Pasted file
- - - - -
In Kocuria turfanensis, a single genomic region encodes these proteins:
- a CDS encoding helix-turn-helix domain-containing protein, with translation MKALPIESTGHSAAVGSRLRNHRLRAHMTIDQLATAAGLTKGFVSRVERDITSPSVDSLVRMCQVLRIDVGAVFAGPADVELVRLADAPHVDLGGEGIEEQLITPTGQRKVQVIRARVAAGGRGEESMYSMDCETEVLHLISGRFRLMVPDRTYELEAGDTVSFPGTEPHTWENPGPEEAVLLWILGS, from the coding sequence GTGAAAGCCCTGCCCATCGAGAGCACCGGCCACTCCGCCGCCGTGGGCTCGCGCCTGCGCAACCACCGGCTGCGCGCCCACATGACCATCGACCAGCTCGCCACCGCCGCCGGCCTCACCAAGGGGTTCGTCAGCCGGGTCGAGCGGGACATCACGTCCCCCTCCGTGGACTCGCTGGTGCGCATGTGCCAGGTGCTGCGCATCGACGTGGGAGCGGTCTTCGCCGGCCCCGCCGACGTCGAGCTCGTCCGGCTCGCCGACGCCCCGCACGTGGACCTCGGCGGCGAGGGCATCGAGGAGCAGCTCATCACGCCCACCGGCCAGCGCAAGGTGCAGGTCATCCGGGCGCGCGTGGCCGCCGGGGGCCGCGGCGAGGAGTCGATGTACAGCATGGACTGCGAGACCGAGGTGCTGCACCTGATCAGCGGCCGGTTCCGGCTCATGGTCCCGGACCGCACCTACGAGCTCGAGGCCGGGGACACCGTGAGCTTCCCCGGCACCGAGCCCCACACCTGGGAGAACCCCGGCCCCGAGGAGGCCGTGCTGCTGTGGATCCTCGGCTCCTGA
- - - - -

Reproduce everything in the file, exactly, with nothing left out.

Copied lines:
In Kocuria turfanensis, a single genomic region encodes these proteins:
- a CDS encoding helix-turn-helix domain-containing protein, with translation MKALPIESTGHSAAVGSRLRNHRLRAHMTIDQLATAAGLTKGFVSRVERDITSPSVDSLVRMCQVLRIDVGAVFAGPADVELVRLADAPHVDLGGEGIEEQLITPTGQRKVQVIRARVAAGGRGEESMYSMDCETEVLHLISGRFRLMVPDRTYELEAGDTVSFPGTEPHTWENPGPEEAVLLWILGS, from the coding sequence GTGAAAGCCCTGCCCATCGAGAGCACCGGCCACTCCGCCGCCGTGGGCTCGCGCCTGCGCAACCACCGGCTGCGCGCCCACATGACCATCGACCAGCTCGCCACCGCCGCCGGCCTCACCAAGGGGTTCGTCAGCCGGGTCGAGCGGGACATCACGTCCCCCTCCGTGGACTCGCTGGTGCGCATGTGCCAGGTGCTGCGCATCGACGTGGGAGCGGTCTTCGCCGGCCCCGCCGACGTCGAGCTCGTCCGGCTCGCCGACGCCCCGCACGTGGACCTCGGCGGCGAGGGCATCGAGGAGCAGCTCATCACGCCCACCGGCCAGCGCAAGGTGCAGGTCATCCGGGCGCGCGTGGCCGCCGGGGGCCGCGGCGAGGAGTCGATGTACAGCATGGACTGCGAGACCGAGGTGCTGCACCTGATCAGCGGCCGGTTCCGGCTCATGGTCCCGGACCGCACCTACGAGCTCGAGGCCGGGGACACCGTGAGCTTCCCCGGCACCGAGCCCCACACCTGGGAGAACCCCGGCCCCGAGGAGGCCGTGCTGCTGTGGATCCTCGGCTCCTGA